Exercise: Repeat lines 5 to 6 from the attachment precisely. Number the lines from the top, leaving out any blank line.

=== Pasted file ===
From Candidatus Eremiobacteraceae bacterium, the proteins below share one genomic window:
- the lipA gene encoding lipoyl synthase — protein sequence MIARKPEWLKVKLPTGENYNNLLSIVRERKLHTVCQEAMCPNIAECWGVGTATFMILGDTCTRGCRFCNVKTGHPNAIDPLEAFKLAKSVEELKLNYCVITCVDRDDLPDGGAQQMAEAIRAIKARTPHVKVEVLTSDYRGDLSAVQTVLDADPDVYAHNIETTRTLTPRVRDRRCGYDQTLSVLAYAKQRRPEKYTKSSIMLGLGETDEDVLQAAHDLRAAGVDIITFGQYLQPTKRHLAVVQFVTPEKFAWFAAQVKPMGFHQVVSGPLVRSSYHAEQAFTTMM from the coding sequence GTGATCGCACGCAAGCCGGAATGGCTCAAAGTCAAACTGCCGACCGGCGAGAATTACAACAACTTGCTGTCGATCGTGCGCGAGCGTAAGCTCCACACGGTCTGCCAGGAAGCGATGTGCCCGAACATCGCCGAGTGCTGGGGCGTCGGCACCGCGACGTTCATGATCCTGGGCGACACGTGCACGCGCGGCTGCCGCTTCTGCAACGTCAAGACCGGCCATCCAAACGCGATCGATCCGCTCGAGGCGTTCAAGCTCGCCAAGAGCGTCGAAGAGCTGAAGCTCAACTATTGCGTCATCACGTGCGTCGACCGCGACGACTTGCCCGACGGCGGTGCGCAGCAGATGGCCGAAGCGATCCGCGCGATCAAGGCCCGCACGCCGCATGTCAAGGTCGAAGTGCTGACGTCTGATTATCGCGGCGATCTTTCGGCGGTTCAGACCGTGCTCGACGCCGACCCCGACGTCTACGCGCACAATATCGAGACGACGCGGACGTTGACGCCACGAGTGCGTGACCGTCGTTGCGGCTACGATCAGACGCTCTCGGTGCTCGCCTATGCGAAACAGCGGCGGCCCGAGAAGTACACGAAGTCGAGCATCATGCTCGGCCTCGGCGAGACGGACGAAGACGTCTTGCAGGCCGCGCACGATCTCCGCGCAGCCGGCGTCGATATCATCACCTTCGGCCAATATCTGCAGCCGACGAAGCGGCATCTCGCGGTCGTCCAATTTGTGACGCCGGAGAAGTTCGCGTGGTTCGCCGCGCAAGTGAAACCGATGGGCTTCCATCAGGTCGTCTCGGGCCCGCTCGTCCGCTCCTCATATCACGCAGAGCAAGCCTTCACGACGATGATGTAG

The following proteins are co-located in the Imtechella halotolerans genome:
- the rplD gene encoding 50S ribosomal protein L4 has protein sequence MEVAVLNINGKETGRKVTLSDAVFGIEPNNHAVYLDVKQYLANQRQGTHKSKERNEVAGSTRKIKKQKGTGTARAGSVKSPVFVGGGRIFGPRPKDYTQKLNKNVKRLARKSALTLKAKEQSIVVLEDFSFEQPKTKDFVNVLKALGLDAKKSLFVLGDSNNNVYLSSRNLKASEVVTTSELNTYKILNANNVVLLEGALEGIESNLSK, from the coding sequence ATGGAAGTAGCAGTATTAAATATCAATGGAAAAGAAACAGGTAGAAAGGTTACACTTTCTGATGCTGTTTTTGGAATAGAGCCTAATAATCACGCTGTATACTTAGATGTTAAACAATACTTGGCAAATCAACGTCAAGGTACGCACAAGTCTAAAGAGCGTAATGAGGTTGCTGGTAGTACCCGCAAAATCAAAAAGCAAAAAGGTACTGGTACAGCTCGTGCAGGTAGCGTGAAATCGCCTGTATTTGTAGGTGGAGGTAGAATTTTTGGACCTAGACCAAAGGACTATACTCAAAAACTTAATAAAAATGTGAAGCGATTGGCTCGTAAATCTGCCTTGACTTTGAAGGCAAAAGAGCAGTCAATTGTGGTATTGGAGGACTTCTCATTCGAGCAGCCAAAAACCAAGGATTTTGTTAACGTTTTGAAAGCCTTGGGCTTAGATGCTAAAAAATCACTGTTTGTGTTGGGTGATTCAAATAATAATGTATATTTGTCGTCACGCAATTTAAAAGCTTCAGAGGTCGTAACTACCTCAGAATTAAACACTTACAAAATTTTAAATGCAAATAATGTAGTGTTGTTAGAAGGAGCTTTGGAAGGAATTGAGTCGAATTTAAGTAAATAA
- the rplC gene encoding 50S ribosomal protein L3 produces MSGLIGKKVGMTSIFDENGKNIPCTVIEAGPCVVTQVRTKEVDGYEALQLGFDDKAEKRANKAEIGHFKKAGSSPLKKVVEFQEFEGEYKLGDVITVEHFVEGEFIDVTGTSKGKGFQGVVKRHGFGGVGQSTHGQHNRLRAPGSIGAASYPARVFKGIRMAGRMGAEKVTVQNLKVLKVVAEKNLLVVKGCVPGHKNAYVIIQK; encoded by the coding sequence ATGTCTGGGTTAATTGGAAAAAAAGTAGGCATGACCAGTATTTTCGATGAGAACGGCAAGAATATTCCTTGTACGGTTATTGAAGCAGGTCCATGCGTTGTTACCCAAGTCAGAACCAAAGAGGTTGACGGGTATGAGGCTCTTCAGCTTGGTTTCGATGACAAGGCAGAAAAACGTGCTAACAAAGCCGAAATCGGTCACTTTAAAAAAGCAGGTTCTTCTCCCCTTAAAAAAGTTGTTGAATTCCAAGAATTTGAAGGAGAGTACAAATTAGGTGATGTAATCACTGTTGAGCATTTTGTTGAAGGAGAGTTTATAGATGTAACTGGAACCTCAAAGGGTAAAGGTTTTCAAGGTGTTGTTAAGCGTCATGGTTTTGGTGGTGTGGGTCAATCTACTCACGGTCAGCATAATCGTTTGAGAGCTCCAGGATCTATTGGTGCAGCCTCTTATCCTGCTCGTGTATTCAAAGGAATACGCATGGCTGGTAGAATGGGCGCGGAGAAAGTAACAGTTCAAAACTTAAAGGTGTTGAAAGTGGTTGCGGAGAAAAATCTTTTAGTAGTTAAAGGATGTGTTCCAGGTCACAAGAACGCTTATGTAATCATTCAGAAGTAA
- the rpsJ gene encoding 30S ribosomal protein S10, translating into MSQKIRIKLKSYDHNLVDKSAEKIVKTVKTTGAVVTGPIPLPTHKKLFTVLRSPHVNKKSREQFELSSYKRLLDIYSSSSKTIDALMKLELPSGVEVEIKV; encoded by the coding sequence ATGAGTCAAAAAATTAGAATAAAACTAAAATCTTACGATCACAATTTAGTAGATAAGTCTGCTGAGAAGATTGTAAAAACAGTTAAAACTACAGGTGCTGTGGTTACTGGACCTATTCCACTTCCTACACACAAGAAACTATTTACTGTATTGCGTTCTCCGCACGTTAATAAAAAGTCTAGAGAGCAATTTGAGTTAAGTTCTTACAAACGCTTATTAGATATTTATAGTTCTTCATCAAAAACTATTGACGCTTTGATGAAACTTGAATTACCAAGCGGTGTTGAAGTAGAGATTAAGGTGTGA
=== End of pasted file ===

- the rplC gene encoding 50S ribosomal protein L3 produces MSGLIGKKVGMTSIFDENGKNIPCTVIEAGPCVVTQVRTKEVDGYEALQLGFDDKAEKRANKAEIGHFKKAGSSPLKKVVEFQEFEGEYKLGDVITVEHFVEGEFIDVTGTSKGKGFQGVVKRHGFGGVGQSTHGQHNRLRAPGSIGAASYPARVFKGIRMAGRMGAEKVTVQNLKVLKVVAEKNLLVVKGCVPGHKNAYVIIQK; encoded by the coding sequence ATGTCTGGGTTAATTGGAAAAAAAGTAGGCATGACCAGTATTTTCGATGAGAACGGCAAGAATATTCCTTGTACGGTTATTGAAGCAGGTCCATGCGTTGTTACCCAAGTCAGAACCAAAGAGGTTGACGGGTATGAGGCTCTTCAGCTTGGTTTCGATGACAAGGCAGAAAAACGTGCTAACAAAGCCGAAATCGGTCACTTTAAAAAAGCAGGTTCTTCTCCCCTTAAAAAAGTTGTTGAATTCCAAGAATTTGAAGGAGAGTACAAATTAGGTGATGTAATCACTGTTGAGCATTTTGTTGAAGGAGAGTTTATAGATGTAACTGGAACCTCAAAGGGTAAAGGTTTTCAAGGTGTTGTTAAGCGTCATGGTTTTGGTGGTGTGGGTCAATCTACTCACGGTCAGCATAATCGTTTGAGAGCTCCAGGATCTATTGGTGCAGCCTCTTATCCTGCTCGTGTATTCAAAGGAATACGCATGGCTGGTAGAATGGGCGCGGAGAAAGTAACAGTTCAAAACTTAAAGGTGTTGAAAGTGGTTGCGGAGAAAAATCTTTTAGTAGTTAAAGGATGTGTTCCAGGTCACAAGAACGCTTATGTAATCATTCAGAAGTAA
- the rpsJ gene encoding 30S ribosomal protein S10, translating into MSQKIRIKLKSYDHNLVDKSAEKIVKTVKTTGAVVTGPIPLPTHKKLFTVLRSPHVNKKSREQFELSSYKRLLDIYSSSSKTIDALMKLELPSGVEVEIKV; encoded by the coding sequence ATGAGTCAAAAAATTAGAATAAAACTAAAATCTTACGATCACAATTTAGTAGATAAGTCTGCTGAGAAGATTGTAAAAACAGTTAAAACTACAGGTGCTGTGGTTACTGGACCTATTCCACTTCCTACACACAAGAAACTATTTACTGTATTGCGTTCTCCGCACGTTAATAAAAAGTCTAGAGAGCAATTTGAGTTAAGTTCTTACAAACGCTTATTAGATATTTATAGTTCTTCATCAAAAACTATTGACGCTTTGATGAAACTTGAATTACCAAGCGGTGTTGAAGTAGAGATTAAGGTGTGA